Last week we described the great cruising grounds of Europe and Southeast Asia. This week, we’ll describe some other cruise opportunities that your clients may consider, if you suggest them.
Oceania (Australia, New Zealand)
Australia has three fantastic cruising routes. The most popular cruise is Sydney-Melbourne-Hobart-South Island (New Zealand). Sydney is one of the world’s most popular destinations, and Hobart is great for hikers and foodies. Your clients will cross the Tasman Sea, the New Zealand glaciers, and sail up the South Island (of Harry Potter fame). It has wildlife refuges, mysterious caves, and small welcoming cities; and Auckland is a “must visit” for anyone who loves sailing. Book one of the retired America Cup yachts for a “practice racing experience” that will be one of the highlights of the cruise.
A second route goes from Perth, on Australia’s west coast, to Sydney. This cruise is about 3,000 miles long and your clients will remember every day. The white sand beaches are among the world’s best. The wines—dollar-for-dollar—are terrific bargains, and every port seems to have a wild animal park whose inhabitants are as friendly as the humans who care for them.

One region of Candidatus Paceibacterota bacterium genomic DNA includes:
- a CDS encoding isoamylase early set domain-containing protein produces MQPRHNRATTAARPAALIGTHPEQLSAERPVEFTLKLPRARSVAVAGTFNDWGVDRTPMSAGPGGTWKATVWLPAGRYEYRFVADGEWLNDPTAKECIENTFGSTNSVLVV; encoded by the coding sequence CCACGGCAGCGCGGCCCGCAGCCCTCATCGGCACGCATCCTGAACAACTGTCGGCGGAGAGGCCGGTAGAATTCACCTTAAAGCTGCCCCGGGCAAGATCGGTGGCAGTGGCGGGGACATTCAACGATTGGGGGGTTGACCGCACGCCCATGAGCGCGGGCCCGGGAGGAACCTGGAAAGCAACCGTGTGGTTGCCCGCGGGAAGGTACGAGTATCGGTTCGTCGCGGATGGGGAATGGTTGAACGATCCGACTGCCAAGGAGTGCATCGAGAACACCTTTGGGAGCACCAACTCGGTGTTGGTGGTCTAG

The third itinerary starts in Bali (Indonesia) and then goes to Cairns, Brisbane, and Sydney. Your clients will travel the length of the Great Barrier Reef (1400 miles) before getting to Brisbane and Sydney. Brisbane has a lifestyle that those in the United States envy for its wellness opportunities and, by the time your clients arrive in Sydney, many will try to learn how they can emigrate. Christmas is a great time to visit Sydney. Suggest that you clients take the ferry to the zoo and do the Sydney Harbour Bridge Climb.
Northern Pacific (Japan, Siberia, Alaska)
This cruise is best in April and May, when many ships reposition from Australia and Southeast Asia to head to Alaska for the summer. This cruise is reversed in the fall, after the Alaskan cruise season ends, but the cherry blossoms won’t be present.
Your clients will see cherry blossoms blooming all over Japan. The streets and parks are carpeted in white and pink cherry blossoms. The largest cherry blossom festival is in Aomori, a stop on many of these cruises. Two-million Japanese will enjoy the festival along with your clients. Also suggest that your clients enjoy a visit to a sumo stable in Tokyo to watch the 300-450-pound wrestler’s train; or go to a tuna auction at the Tokyo Fish Market, where a restaurant paid $1.8 million for a 608-pound bluefin tuna.